The standard indicators of an immigrant group's assimilation into its host societies usually include the proportion of intermarriages, i.e. marriages between group members and individuals from outside the group. The higher the level of intermarriage, the more advanced the group's integration - including in socioeconomic terms - into the host society. Mirna SAFI uses longitudinal data from INSEE's Permanent Demographic Sample covering an extended period to examine this thesis by comparing the marriage behaviour of various immigrant groups in France - defined by the individuals' countries of birth - in relation to their degree of socioeconomic integration. The comparison takes into account contextual effects such as the sex ratios, numerical size and degree of geographical segregation of the groups in question. For some highly endogamous groups, it reveals strong socioeconomic integration into French society, whereas for other groups among whom intermarriage is common, the degree of integration remains quite low.
Ethnic intermarriage was already a focus of interest in the earliest work on marriage by American sociologists and economists (Heer, 1994; Kalmijn, 1998), while in France these unions did not attract scholarly attention until the 1980s. The sociology of the family in France focused almost exclusively on social homogamy, denned as the union between two people of comparable social status (occupation, educational level, social origin). This emphasis on social homogamy was reinforced by the dominant position of stratification theory in the sociological literature: differentiation in French society is conceived primarily in terms of social classes and the marital bond is a key indicator of the boundaries between these classes (Girard, 1964; Desrosières, 1978; de Singly, 1987; Bozon and Heran, 1987a, 1988).
Ethnie intermarriage has been analysed in a number of French studies over the last twenty years. Most adopt either a qualitative approach that addresses the issue of "inter-culturalism" (Streiff-Fénart, 1989; Santelli and Collet, 2003) or a demographic approach that seeks to quantify intermarriage in France (Munoz-Pérez and Tribalat, 1984; Neyrand and M'Sili, 1987). The present study differs from both of these approaches and is closer instead to the pioneering American studies on the weakening of the ethnic and social boundaries between immigrant groups(1) and the host society. As such it lies at the intersection between the sociology of the family and the sociology of immigration. The empirical analysis deals with the marriage behaviour of immigrants and explores how it relates to their integration. The results are based on data from INSEE's Echantillon Démographique Permanent (Permanent Demographic Sample - EDP), which is a rich empirical source as regards both the period observed (1968-2000) and the number of immigrant groups considered.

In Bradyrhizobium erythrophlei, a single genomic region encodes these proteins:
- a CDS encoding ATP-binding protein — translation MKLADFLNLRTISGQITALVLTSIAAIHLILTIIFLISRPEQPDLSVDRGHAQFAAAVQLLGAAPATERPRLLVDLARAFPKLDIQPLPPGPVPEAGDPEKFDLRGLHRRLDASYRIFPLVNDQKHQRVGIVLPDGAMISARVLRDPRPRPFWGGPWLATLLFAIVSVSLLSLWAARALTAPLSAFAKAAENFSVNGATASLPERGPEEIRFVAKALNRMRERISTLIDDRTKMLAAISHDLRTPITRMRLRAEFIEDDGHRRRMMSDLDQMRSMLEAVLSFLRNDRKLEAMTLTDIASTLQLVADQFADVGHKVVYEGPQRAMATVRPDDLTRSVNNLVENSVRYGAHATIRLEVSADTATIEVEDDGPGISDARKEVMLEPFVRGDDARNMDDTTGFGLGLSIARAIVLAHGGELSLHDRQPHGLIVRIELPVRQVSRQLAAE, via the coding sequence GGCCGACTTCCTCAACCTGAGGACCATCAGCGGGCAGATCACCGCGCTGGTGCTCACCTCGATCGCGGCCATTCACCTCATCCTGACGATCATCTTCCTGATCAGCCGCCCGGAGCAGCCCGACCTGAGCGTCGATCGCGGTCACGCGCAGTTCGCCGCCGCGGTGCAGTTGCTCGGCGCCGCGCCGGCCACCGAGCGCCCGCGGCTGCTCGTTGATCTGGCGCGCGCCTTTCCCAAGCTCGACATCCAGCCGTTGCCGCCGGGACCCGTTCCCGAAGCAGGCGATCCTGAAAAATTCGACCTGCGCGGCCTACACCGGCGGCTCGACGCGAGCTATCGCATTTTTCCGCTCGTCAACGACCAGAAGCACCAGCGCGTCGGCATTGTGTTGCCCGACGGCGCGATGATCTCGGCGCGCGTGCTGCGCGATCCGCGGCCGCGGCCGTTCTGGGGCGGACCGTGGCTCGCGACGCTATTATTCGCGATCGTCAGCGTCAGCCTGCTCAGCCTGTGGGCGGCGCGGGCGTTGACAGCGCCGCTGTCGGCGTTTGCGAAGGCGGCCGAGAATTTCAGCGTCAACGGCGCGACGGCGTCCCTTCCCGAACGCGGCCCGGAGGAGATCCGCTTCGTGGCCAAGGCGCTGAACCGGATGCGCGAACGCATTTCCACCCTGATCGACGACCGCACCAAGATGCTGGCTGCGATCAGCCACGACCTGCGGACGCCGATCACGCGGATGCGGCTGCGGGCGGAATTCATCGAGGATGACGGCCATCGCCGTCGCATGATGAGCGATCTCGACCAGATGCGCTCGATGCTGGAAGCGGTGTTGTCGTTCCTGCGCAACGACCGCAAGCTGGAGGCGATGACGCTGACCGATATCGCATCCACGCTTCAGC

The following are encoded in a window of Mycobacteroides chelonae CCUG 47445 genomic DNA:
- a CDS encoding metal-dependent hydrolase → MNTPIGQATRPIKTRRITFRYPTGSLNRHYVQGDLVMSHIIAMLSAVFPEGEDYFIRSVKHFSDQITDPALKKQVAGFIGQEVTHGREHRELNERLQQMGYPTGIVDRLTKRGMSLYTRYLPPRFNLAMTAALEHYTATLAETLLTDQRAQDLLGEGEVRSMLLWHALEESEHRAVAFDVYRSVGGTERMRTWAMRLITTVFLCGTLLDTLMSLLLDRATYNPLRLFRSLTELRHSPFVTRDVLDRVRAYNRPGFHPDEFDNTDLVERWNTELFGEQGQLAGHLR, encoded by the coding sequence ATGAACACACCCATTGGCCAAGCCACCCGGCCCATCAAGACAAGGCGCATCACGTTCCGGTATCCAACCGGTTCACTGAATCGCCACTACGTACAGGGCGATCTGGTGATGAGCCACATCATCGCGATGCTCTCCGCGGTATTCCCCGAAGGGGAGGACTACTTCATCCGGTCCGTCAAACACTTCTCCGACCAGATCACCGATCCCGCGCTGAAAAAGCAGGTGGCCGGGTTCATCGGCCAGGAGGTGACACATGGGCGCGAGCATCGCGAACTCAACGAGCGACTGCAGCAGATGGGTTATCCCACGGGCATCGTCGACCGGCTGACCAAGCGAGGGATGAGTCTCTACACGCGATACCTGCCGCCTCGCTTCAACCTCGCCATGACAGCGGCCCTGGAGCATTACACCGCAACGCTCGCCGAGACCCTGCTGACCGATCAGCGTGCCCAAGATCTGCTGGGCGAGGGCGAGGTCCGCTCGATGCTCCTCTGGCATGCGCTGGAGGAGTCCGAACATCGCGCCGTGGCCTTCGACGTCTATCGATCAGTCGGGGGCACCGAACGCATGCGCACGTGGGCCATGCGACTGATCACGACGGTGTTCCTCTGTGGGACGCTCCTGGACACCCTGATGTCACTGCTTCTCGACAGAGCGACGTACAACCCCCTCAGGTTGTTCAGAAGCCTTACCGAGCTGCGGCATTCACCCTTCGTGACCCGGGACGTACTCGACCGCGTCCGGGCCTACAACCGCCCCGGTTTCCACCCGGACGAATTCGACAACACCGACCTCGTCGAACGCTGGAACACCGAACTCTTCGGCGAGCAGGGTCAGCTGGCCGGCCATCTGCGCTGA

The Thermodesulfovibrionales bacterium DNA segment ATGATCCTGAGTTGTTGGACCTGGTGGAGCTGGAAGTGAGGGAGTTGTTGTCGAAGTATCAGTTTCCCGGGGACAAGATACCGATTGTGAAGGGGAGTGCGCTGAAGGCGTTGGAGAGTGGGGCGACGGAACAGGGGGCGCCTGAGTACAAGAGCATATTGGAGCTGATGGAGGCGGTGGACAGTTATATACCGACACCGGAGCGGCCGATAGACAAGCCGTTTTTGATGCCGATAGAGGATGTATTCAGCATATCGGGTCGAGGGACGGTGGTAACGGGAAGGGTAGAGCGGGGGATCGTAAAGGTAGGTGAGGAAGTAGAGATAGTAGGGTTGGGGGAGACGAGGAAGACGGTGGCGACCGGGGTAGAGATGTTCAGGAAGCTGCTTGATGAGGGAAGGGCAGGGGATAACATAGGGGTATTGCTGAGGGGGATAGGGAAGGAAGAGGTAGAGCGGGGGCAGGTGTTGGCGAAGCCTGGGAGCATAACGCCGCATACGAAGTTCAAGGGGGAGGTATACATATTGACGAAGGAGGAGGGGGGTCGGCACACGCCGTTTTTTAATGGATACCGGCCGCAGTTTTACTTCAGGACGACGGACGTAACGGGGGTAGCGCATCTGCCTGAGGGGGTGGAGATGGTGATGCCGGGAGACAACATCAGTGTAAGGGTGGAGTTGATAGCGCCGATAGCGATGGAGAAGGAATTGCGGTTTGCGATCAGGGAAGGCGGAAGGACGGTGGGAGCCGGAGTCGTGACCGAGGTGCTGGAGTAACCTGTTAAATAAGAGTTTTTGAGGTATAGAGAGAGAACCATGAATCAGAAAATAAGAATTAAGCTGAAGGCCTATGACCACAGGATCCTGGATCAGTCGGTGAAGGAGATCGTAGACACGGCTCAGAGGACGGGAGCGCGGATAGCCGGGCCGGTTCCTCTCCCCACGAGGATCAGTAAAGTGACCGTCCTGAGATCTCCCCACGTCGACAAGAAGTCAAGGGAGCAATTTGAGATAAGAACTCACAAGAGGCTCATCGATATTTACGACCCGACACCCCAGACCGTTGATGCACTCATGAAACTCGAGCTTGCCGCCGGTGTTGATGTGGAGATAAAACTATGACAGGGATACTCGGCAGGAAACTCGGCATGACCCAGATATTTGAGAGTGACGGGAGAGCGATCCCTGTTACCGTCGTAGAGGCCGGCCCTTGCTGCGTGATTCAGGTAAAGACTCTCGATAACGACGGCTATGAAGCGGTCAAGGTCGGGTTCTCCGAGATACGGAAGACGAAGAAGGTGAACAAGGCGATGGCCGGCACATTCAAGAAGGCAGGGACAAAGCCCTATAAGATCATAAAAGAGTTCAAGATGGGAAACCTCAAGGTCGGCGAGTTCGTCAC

Before going any further, some explanation must be given concerning the choice of terminology used in this article. In many studies of marriage among migrant populations, a union between an immigrant and a native-born person is described as "mixed". The aim is to create a distinction with respect to studies on social homogamy by emphasizing the need to examine the notion of "cultural homogamy". In contrast to social homogamy measured by objective criteria such as social origin and educational level, the mixed couple(2) designation refers to subjective differences associated notably with different cultures or settings for socialization. This article focuses on analysing marriage behaviour directly related to the migratory phenomenon. The definition of mixed marriage is therefore based on the objective criteria of country of birth and nationality. The terms endogamy/exogamy and intermarriage thus seem preferable since they relate directly to unions between members of distinctive groups defined by these critieria.
The article opens with a theoretical presentation of the relationship between intermarriage and the process of immigrant integration. …